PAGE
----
In Search of Emily: Journeys From Japan to Amherst
by Masako Takeda

ISBN: 0-9744503-3-2
Perfect Bound, $17.00
Publication Date: July 2005
6 x 9 inches, 170 pages

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In Search of Emily: Journeys from Japan to Amherst is Takeda’s account of several journeys to the United States from Japan to study the poetry, and life, of Emily Dickinson. Takeda not only recounts how she discovered the places Dickinson lived, but she also relates how Dickinson touches her life and the lives of people she met along the way. Takeda also explores her relation to her native Japan from her vantage point in the U.S. and what it means to live abroad as a Japanese woman. She also tackles the problem of learning, living and writing in a second language.

In Search of Emily chronicles the transformation of a young Japanese girl’s blossoming interest in poetry into a lifelong pursuit after the enigmatic EmilyDickinson. Takeda artfully binds the contemporary with the past, proving that perhaps Osaka and Amherst aren’t so far apart and that a Japanese reader may strike to the very heart of understanding Dickinson and her work. Her readings of Dickinson’s poems are invigorating and personal, and her conversations with other Dickinson specialists and enthusiasts are sure to provide insights for both new readers and longtime lovers of Amherst’s reclusive muse.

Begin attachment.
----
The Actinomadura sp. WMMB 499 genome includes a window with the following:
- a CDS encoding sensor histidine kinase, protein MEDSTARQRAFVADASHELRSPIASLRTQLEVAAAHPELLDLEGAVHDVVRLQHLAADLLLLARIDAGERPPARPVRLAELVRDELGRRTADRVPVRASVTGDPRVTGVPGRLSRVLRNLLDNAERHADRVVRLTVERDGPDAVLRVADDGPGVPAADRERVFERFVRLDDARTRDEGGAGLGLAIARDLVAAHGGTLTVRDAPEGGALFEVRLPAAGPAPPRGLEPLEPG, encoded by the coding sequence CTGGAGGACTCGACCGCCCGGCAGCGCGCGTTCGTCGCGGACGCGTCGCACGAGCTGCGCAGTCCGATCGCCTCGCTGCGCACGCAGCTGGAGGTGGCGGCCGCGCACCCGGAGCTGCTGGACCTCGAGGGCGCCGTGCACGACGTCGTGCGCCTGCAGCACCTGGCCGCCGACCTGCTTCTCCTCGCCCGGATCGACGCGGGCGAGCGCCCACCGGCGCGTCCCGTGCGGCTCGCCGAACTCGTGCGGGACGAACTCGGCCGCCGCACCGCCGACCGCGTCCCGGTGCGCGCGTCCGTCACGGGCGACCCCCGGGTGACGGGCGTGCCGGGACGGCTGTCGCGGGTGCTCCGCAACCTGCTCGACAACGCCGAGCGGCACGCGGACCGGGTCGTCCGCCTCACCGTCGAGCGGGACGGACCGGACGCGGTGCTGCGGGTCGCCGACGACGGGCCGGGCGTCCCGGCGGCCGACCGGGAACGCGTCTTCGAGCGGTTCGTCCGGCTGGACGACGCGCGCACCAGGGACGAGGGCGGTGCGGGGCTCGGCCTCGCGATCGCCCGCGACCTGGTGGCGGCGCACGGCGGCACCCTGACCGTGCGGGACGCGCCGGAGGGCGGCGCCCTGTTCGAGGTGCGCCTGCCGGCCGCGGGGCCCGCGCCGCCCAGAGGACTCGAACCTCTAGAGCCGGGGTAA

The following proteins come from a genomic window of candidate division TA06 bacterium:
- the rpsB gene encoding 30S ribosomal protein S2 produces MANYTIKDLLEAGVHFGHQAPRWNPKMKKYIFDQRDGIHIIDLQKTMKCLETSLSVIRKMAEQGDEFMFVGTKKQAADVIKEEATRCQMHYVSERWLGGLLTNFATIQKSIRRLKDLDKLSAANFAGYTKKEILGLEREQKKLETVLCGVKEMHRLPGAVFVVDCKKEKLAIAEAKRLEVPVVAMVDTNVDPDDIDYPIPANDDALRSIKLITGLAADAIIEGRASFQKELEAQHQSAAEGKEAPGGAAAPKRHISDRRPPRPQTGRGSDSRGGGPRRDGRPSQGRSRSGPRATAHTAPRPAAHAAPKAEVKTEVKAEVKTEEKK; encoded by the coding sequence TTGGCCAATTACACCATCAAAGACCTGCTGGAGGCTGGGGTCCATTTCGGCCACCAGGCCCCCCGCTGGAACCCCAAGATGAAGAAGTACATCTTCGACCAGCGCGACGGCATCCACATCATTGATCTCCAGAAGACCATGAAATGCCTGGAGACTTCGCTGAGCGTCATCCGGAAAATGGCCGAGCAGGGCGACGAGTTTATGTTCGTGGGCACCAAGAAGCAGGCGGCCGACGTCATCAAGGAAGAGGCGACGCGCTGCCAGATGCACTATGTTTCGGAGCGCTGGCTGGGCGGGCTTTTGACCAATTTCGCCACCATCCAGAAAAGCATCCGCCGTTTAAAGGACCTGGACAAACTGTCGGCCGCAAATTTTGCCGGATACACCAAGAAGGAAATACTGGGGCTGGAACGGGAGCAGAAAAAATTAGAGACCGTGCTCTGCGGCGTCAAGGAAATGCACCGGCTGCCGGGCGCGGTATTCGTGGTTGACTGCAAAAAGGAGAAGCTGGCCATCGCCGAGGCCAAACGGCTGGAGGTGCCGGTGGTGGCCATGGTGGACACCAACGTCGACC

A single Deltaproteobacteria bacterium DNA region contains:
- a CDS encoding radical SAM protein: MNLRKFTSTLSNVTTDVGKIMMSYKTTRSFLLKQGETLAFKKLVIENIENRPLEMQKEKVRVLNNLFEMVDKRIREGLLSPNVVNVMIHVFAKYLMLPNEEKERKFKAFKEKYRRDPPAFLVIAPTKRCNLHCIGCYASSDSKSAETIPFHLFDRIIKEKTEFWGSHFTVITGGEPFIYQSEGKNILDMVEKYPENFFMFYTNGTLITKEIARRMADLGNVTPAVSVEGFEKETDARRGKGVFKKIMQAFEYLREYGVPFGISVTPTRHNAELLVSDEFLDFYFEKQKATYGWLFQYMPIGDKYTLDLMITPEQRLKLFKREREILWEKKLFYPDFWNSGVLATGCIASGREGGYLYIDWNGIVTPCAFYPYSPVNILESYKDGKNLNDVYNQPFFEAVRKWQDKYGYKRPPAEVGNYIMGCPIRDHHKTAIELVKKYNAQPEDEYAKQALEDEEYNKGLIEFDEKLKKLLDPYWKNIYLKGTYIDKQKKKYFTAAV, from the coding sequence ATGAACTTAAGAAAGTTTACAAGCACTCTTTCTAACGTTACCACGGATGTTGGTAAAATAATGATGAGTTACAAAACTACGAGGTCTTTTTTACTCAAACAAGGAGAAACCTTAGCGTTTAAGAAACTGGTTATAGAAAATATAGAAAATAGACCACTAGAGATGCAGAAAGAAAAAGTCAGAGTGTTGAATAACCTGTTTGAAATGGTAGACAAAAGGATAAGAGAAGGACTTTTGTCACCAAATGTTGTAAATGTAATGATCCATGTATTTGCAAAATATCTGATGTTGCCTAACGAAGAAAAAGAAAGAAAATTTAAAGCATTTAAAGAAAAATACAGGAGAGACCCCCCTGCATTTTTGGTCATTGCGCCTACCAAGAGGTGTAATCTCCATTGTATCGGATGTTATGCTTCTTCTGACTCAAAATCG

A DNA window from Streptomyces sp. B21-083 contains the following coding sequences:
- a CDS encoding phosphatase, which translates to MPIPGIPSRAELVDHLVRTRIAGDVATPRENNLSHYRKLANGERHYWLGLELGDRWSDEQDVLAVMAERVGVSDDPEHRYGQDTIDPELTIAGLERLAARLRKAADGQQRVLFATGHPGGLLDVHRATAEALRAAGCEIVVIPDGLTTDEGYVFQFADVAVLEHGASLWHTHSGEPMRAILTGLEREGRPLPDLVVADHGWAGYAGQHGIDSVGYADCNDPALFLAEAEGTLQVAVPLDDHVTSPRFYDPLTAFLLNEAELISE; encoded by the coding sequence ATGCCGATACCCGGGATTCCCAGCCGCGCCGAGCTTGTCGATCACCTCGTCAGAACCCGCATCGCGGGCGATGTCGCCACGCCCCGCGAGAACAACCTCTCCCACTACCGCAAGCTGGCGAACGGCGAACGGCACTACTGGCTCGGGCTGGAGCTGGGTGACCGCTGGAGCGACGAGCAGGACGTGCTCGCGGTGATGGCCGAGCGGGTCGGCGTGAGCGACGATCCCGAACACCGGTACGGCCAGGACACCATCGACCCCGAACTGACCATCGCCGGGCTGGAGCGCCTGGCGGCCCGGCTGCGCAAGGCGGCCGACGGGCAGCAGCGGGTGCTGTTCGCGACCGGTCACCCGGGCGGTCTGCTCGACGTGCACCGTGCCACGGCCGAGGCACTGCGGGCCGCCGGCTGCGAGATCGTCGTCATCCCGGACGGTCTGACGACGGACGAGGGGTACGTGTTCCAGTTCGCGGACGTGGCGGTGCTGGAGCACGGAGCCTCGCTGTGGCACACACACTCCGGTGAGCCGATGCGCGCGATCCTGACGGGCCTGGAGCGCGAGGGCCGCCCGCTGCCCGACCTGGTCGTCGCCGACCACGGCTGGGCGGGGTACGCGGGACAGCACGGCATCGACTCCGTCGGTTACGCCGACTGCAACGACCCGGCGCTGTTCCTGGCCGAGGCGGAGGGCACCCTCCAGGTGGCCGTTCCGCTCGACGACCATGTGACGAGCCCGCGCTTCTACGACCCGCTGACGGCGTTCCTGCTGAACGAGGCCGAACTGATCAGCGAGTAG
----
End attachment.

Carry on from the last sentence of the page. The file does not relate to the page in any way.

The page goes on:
From In Search of Emily...

From Chapter 1: Discovering Emily

I began to learn English in junior high school and, in general, my peers and I found it interesting and we liked the subject. However, in most cases, including mine, this fascination did not last long. I simply could not remember the spelling of all those words. I could manage in the beginning, but after a few months, it was hopeless.

Pronunciation was also a problem. Why is the ti in tiger not pronounced the same as the ti in Tim? And at the end of the word tiger, why is the r not pronounced with a ra, ri, ru, re, or ro sound? I found the rules incomprehensible and the explanations unconvincing. And in the beginning, with my limited vocabulary, everything looked so inconsistent. That is, after all, one of the distinguishing characteristics of the English language — its irregularities.

I scored only twelve points out of twenty on one of the vocabulary tests during the first term I studied English. It was such a great shock that I resolved to make every effort to memorize words. Only then did the structure of a new sentence like “Who is that lady?” — which we were to learn at the beginning of the second semester — become clear to me. And so I narrowly escaped hating English...

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